By Editorial Team The Active investing vs Passive investing war has been going on for years. Proponents of the active camp insist that it is better to invest with fund managers who will proactively put your money to good use. After all, they are the professionals who have deep knowledge of… …read more
By Lionel Yeo
So the wifey and I were at the supermarket this weekend (because that’s what married Singaporean couples do on weekends, amirite?).
As you know, I’m fascinated by the psychology of sales. So while we were shopping, I started to observe the promoters who were scattered around the supermarket.
You know the ones I’m talking about: Those earnest-looking folks who have a little pop-up stand next to the aisle, hired to give out free samples and convince passing aunties to buy a particular brand or product. I’d never paid much attention to them before, but today, I started wondering:
- What’s their job like?
- How do they get paid? A fixed hourly pay, or a commission for every product they sell?
- Do they get frustrated? I’m pretty sure 90% of customers just want a free sample
- And most importantly: What can I learn from them?
The Millennial Promoter
Let’s take Exhibit A: A young promoter for Magnum ice cream. He couldn’t have been older than 22, and looked like he was just passing time during the school holidays.
We wandered over to the ice cream tubs and started looking really interested at the ice cream. Our promoter slided up next to us, smiled and started with a, “Yep, we’re actually having …read more
In the world of trading, I’ve learnt from painful experience its better to take a quick and small realised loss than to suffer a conviction sapping and margin eroding unrealised loss.
Once I have cut loss; I feel relieved.
Money can lose; but presence of mind cannot.
Same goes for the investment side of my portfolio.
Not taking profit can mess with our minds too.
Take for example – M1, a stock I’m not vested in.
If you had bought in at $1.50 during 2009, you would be a most happy retail investor during March 2015 – M1 hit $3.94!
That happiness was short lived as by May 2015, it broke below $3.50.
Some of you wily old fox retail investors may have sold all or half your position here.
Any lingering doubts whether you have done the right thing are all cleared out during August 2015 when M1 broke below $3.00.
This was your last chance to protect your 2 bagger winnings.
Want to guess how the person who didn’t sell at $3.00 is feeling now?
Would he join others in adding to M1 at below $2.00 since its “so cheap”? Or would he be more likely to “capitulate” and sell if M1 drops down to $1.80? Surely he is not …read more
It’s quite easy for us trading veterans to sniff out whether a blogger is writing from personal experience or just copy paste (more polite word for plagiarism) from some other official sources.
By Lionel Yeo
What are some of your most deep-seated assumptions?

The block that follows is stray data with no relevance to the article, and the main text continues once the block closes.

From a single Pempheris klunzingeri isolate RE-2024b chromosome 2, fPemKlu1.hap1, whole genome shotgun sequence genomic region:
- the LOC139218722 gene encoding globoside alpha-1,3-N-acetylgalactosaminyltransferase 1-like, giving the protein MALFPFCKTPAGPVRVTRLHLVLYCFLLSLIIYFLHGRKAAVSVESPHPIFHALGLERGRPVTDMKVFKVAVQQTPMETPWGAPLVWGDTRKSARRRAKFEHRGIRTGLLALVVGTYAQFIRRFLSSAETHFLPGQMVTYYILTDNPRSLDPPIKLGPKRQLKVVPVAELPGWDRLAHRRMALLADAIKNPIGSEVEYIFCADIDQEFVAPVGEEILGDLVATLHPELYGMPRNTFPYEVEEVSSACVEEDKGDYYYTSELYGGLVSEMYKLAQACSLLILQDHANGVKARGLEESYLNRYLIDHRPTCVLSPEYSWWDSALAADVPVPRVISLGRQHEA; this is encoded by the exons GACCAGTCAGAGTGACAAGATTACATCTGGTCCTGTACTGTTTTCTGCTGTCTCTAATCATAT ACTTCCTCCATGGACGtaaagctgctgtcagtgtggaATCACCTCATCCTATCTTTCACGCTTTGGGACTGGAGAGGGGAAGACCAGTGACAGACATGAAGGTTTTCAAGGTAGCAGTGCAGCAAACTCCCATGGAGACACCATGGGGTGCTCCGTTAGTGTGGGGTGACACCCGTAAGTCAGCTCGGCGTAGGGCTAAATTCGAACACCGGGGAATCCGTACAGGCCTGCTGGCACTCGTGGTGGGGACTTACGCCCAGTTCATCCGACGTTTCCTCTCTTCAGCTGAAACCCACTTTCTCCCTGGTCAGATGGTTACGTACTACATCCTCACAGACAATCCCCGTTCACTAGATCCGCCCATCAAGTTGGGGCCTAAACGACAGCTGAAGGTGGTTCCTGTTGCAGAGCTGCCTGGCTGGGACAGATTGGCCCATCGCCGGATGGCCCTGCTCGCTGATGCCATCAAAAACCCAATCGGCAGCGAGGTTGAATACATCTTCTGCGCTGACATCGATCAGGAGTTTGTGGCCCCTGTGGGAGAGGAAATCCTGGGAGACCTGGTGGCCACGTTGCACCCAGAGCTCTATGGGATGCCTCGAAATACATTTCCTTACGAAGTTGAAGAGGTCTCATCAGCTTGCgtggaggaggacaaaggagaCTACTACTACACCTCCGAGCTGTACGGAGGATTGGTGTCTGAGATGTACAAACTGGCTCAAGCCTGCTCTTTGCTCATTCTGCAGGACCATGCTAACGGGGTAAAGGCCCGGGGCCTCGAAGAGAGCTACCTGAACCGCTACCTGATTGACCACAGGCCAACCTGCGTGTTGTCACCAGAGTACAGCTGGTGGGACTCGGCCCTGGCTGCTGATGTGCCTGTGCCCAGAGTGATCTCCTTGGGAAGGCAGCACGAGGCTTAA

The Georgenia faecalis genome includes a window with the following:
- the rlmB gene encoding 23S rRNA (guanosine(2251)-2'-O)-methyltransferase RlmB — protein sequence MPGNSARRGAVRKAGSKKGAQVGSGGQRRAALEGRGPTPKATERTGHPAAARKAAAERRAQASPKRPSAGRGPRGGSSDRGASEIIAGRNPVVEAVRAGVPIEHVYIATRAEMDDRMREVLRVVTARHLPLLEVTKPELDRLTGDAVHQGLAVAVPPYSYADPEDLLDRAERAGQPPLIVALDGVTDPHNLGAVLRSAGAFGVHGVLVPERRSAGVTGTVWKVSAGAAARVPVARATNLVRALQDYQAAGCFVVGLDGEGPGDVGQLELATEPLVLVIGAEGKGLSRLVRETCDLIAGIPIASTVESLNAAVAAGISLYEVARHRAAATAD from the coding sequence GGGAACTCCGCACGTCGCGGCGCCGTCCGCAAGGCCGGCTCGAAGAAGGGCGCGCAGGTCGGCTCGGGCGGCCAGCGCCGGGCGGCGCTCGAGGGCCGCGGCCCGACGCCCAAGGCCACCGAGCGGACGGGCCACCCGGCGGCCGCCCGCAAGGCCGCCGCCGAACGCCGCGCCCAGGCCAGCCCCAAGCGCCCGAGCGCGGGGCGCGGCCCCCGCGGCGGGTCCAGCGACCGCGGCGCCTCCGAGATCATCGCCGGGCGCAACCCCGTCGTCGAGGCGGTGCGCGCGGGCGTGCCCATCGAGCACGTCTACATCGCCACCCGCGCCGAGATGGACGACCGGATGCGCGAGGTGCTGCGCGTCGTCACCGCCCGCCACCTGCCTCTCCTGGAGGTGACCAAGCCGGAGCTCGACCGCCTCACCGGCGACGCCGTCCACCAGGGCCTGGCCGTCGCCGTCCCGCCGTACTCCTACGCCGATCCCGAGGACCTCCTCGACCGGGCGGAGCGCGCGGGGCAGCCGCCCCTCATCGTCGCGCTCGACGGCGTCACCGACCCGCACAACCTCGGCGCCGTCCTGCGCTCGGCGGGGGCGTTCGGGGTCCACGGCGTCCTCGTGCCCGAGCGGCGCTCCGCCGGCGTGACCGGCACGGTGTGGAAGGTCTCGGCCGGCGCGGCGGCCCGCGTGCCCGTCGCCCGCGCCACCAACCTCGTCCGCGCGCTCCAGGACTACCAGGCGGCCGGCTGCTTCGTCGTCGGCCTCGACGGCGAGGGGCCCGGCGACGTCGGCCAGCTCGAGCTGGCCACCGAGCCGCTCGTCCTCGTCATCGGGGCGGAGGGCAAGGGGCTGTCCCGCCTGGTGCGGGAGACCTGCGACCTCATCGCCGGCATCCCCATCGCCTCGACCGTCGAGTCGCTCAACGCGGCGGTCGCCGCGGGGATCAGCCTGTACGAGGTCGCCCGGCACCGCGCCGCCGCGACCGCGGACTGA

You know, stuff that you’d never even think about questioning. Like:
- “You need a college degree to be successful”
- “Investing is about how well you pick stocks”
- “Donald Trump will never win the election”
How about this one: “Credit card fees are a waste of money”
Are they really?
Let’s think about this for a sec. Sure, no one likes paying annual fees, but what if I told you that it could help you travel on First and Business Class at a fraction of what other people are paying?
In this post, I’ll show you how to do exactly that, using a strategy you can start implementing today.
The Miles For Fees Strategy
When I got my first credit card, all my friends said that I should NEVER pay the annual fee.
“Just call the bank and ask them to waive the fee! It’s just a way for those rich douchebags to eat up even MORE of our money!!!”
And so I followed their advice. For the first few years, I’d faithfully call up Citibank to ask them to waive the fee. (I was using the Citibank Clear Card back then, with the sole reason that it gave me free entry to Zouk. Because …read more
By Editorial Team Aspiring dividend investors aim to create a dividend income stream from their investments. In order to create a sustainable income stream, we are often challenged to look for companies that are able to sustain their dividend payouts regardless of how well the economy is doing…. …read more
The highest interest a fellow blogger got from his peer-to-peer lending “investments” is 18% interest per annum.
Already a sizable “discount” from the 25% that credit card companies charge for unsecured “loans” from individuals…
But if we compare against high yielding junk bonds, 18% is a lot better than the 6.5% yield Swiber bond holders got.
Well, so much for accredited investor “status”…
Some learnt the hard way that seeking out a vehicle yourself that you bought into is not the same as the one you were sold to.
Bond traders were once upon a time known as Masters of the Universe.
I personally think they still are.
There is a reason why there are so few retail bond investors/traders out there.
OK, I’ll concede the minimum $250K a lot is one deterrent. But we have the retail friendly Singapore Savings Bonds. Why the lack of retail interest?
I think we know the answer intuitively.
To be in the usury business, we need to be smart. Not just smart; but brilliant …read more